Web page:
Posted in: Comic Books, Science Fiction, Star Trek, Star Wars

The Good, The Bad and The Internet

Clickbait vs Easter Eggs

So there have been two trends that I’ve noticed on the internet. Yea, these may have been around for a while but I want to talk about them for a second. The evil of click-bait sites and videos and the good of easter egg and behind the scenes videos.

There have been a lot of sites and videos with “Trusted Sources” spreading rumors about some of our favorite franchises and shows. What bugs me is the way they try to sell themselves. Usually with a headline that screams click-bait. These type of sensationalized headlines are a form of social engineering. They want you to react to the video/article and the only way you can do that is by clicking on the link to their site. “Has {insert showrunner name here} been fired at {studio name here}?”, “{Famous person} ruined our favorite franchise, here is the proof.” or “{Famous person} reacts to my video/post/website/outlandish claim.” See how they can practically recycle the headline just by switching out a few details and boom, another click-bait headline. Some of these videos and sites can get to be quite toxic.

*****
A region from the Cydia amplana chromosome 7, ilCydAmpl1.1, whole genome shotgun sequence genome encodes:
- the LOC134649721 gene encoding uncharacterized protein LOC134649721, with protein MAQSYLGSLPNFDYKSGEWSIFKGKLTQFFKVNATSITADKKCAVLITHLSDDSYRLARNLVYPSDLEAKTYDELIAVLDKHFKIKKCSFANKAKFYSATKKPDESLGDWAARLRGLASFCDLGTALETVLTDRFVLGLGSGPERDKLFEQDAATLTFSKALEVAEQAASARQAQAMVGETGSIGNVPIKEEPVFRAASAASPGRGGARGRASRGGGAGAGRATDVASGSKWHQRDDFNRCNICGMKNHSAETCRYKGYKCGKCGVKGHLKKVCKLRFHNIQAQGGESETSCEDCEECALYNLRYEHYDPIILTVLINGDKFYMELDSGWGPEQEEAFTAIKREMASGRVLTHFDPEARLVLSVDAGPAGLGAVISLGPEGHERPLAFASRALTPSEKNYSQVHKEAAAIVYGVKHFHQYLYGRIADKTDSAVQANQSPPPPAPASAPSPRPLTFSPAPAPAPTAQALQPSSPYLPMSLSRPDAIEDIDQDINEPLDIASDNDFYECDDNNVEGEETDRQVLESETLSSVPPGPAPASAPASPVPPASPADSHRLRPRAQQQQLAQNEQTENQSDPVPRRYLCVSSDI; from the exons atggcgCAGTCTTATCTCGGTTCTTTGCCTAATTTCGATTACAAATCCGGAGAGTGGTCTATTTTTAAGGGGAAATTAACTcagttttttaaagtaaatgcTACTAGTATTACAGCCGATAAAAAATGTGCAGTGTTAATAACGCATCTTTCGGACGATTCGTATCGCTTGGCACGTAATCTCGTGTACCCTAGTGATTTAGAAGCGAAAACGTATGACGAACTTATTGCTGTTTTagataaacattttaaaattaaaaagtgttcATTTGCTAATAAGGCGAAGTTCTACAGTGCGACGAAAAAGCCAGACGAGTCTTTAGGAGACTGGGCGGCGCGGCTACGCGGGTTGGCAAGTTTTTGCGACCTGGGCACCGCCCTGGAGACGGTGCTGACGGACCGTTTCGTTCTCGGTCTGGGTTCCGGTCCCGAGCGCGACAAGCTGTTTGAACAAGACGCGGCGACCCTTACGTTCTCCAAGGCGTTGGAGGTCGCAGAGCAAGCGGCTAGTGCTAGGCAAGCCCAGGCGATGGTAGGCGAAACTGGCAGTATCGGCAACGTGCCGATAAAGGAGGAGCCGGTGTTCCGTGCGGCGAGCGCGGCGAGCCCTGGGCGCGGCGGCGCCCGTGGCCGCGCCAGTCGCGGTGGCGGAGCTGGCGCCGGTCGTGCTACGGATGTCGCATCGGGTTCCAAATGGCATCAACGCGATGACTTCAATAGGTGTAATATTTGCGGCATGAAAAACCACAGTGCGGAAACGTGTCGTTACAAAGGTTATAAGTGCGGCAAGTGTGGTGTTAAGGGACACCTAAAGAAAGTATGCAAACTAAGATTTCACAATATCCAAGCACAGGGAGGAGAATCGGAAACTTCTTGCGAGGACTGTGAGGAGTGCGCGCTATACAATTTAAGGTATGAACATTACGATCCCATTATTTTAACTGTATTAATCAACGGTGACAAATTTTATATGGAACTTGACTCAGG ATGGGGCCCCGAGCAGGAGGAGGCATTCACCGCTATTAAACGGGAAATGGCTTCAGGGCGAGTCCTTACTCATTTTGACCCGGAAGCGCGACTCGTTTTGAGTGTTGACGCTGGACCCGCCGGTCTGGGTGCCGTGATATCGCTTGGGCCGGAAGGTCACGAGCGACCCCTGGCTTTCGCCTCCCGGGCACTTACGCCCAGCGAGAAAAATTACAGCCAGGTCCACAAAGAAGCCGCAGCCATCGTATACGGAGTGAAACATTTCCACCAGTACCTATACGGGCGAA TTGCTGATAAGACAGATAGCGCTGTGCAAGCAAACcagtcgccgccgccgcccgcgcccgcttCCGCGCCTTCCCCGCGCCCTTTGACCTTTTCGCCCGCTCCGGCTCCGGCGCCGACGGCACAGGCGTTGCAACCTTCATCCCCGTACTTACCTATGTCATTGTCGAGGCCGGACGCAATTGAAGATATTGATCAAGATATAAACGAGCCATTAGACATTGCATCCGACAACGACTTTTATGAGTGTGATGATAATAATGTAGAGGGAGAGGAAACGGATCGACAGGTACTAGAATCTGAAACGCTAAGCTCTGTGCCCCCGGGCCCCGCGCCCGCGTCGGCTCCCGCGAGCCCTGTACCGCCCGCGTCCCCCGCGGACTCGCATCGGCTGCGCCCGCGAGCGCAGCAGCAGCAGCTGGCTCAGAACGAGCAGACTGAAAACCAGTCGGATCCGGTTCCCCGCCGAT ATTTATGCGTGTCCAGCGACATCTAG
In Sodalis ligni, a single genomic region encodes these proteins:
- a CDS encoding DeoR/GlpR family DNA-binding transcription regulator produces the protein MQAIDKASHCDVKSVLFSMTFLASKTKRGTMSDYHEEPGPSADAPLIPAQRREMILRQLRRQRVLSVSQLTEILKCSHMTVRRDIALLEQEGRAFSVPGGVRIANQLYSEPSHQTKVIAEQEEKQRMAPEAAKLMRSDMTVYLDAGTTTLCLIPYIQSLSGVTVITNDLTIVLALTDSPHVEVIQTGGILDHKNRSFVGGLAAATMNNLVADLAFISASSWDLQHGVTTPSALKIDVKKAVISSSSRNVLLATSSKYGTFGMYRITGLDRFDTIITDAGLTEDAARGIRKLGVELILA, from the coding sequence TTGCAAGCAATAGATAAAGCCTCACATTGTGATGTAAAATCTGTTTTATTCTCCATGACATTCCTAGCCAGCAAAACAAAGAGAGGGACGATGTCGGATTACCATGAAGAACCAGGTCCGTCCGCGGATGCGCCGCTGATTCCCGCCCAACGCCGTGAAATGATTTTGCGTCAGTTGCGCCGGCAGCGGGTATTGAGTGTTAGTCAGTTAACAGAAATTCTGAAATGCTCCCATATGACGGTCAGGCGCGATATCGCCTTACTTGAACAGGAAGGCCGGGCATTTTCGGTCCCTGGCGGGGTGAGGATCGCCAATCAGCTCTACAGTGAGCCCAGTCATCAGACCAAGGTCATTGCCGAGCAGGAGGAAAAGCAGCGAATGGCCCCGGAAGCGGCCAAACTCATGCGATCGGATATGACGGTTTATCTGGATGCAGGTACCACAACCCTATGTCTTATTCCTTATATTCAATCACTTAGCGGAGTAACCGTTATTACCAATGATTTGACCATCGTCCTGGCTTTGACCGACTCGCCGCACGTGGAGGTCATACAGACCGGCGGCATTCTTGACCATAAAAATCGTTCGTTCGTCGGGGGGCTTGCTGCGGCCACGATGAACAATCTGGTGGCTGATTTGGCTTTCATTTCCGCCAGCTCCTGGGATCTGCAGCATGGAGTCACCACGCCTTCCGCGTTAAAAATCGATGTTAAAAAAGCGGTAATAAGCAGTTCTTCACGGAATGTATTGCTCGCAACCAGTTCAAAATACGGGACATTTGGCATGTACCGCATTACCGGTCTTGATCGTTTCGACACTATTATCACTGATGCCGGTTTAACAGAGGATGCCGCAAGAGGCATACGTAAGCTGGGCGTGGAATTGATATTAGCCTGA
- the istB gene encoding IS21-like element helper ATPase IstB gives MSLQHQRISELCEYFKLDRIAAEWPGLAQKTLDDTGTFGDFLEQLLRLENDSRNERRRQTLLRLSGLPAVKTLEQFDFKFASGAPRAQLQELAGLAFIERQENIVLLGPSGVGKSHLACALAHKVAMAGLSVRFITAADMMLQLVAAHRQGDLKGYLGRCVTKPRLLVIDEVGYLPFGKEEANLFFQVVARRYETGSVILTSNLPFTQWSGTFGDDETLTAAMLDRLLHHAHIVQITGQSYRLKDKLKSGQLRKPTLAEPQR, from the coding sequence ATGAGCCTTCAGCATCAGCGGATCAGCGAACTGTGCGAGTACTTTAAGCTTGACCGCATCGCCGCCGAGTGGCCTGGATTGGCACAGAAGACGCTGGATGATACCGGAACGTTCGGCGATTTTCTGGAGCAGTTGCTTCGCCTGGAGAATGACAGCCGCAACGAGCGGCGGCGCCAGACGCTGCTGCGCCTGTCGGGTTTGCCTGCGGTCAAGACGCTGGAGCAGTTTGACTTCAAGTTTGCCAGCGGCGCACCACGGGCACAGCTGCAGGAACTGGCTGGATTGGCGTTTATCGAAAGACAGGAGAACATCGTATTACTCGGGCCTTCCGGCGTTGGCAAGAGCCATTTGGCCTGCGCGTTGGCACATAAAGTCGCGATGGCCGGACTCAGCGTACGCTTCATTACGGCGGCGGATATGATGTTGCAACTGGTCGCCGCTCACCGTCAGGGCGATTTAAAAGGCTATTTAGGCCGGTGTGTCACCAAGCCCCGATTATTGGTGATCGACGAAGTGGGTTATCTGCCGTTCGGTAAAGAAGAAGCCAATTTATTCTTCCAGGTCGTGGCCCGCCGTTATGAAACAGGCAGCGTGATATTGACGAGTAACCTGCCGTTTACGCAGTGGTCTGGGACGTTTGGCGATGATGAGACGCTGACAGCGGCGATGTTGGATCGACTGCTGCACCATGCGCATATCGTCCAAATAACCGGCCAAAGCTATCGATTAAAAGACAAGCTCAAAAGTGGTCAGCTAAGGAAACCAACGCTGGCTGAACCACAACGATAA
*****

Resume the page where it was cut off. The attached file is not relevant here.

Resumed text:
Another trend has not been quite as negative, but still very click-baitish. Streaming services have been a gold mine for fans of various franchises. The studios are trying to attract subscribers by taking chances on shows that may not make it onto the over-the-air or cable channels. This has brought us more shows in the Star Trek (I’m looking forward to the Pike series, Strange New Worlds) and Star Wars universe (love The Mandalorian). There is an upcoming series for Battlestar Galactica and it looks like I’m finally going to be able to see Moon Knight on the screen. While this is good, it also gives rise to rumor websites with headlines like “{Character name} series confirmed.” At the rate they are pumping out these “articles” you would think that we would soon see a series focused on Captain John Harriman (would the XO be Commander Ferris Bueller?) for Paramount+ and Disney+ releasing The Star Wars Muppets (actually I’d watch a SW Muppet series, but don’t quote me as a source). These rumors are not as outlandish as the “{show name} canceled immediately due to plummeting ratings.” headlines and I think that’s what makes it a little bit dangerous. Some actors want to return to the roles that made them famous. Others never want to return to the franchises if they don’t have to. But there is a little bit of a toe-hold that these “news sites” to say that a new series is coming soon and you better read about it here. When you listen to these sites, they use the weasel words that you commonly see on those Ancient Alien shows. “Could this be true? It’s possible.” Ugh that bugs me more than it should.